Ever looked at training plans and seen the term 'easy' run and then think to yourself, 'What? None of my runs are easy!'
If so, you are not alone.
During and after a lot of my runs I feel like I'm exhausted and just simply couldn't run any more than I did, or couldn't go any faster, or more often than not - this is just not getting any easier!
It's like being told that you shouldn't be running as it's too hard for you. And if you are like me, that just makes you more determined to prove them wrong!
So what is supposed to be an easy run? And how fast should I be going?
If you have ever looked at a training plan you will come across terminology such as:
- Easy Runs
- Tempo Runs
Apart from the hills and speed which I think are kinda self-explanatory, what's the difference between easy, tempo and intervals? We'll cover tempo and intervals in different blog posts, but let's focus on easy.
What Is An Easy Run?
This is described as comfortable and where you can hold a conversation for the whole run!
Question: 'Is saying around three words followed by a sharp intake of air classed as holding a conversation?'
So what are <inhale sharply> you doing at <inhale sharply> the weekend?
Easy runs are also said to be really good for building up your fitness and help you burn more calories.
If it's on being able to hold a conversation, how fast or slow should I be going?
To find out what my pace should be, I entered doing a 10km run in an hour which I have done before. I'm struggling to get to that again but let's start there.
This is a pace of 6 minutes a km.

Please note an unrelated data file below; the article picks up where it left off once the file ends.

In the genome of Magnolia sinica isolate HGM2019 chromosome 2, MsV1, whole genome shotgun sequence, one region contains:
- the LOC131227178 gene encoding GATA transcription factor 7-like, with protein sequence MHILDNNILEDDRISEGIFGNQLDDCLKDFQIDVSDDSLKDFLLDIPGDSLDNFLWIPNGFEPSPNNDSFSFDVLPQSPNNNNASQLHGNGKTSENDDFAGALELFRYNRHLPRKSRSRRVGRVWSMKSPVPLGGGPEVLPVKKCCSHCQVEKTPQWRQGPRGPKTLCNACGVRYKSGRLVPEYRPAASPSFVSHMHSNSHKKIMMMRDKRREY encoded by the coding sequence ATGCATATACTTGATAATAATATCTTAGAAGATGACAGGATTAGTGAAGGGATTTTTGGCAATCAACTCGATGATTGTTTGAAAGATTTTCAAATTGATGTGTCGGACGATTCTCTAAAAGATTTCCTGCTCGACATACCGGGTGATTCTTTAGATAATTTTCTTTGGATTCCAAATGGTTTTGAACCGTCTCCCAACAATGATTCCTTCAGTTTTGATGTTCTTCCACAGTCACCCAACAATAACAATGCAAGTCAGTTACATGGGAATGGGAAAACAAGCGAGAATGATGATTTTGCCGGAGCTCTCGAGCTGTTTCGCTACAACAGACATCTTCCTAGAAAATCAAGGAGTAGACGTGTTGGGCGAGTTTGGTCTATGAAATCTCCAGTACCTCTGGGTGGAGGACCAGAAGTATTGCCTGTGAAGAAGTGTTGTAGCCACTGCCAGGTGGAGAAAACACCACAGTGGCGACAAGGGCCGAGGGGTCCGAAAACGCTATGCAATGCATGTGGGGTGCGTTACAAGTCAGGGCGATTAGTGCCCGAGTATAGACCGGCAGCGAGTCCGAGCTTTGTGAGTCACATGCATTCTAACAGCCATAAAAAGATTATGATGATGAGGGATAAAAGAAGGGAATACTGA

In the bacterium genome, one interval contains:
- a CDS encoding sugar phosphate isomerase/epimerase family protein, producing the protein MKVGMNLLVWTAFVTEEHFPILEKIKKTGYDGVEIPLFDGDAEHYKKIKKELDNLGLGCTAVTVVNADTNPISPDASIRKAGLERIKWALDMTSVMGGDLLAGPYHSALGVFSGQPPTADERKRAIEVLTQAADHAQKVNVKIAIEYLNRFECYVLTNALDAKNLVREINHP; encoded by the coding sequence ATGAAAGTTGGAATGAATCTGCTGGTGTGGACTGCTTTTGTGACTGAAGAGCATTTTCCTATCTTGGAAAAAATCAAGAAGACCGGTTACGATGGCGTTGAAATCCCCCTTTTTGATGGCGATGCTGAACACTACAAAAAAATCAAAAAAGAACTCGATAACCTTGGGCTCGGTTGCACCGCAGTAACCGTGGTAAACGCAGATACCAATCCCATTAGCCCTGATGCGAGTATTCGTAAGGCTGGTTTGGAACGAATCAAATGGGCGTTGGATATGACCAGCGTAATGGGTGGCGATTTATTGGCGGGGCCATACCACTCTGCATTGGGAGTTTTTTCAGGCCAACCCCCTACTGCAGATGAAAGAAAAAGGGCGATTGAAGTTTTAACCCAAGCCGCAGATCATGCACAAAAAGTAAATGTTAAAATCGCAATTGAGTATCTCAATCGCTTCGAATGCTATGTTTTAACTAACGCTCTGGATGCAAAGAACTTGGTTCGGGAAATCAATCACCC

The calculators return an easy pace of 7.12 minutes per km.
Over a minute slower than my previous 10km pace.
Will this feel like running?
When I see that I immediately think Can I run that 'slow'? and Will that not feel awkward?
But if on reading the many articles that it is better for you, then I'm going to give it a go. No matter how 'slow' it feels.
Because thinking back to last year, when I was running/walking - I joined a group that I didn't normally run with at the time and the pace was a little slower than I was used to. And surprisingly (to myself) I managed to run the whole distance without walking.
I put that down initially to that I felt the running/walking had built up my fitness enough to allow me to do that. Although I think that the slower pace probably did help me as well.
So how fast will I be doing on my next run?
I'll be giving the 7.12 min/km a go and see how I feel. After all, with a marathon training plan due to start soon, I better get used to it!
Why not try out the calculators at Running World and the Good Run Guide and see what pace you maybe should be doing for your next easy run.
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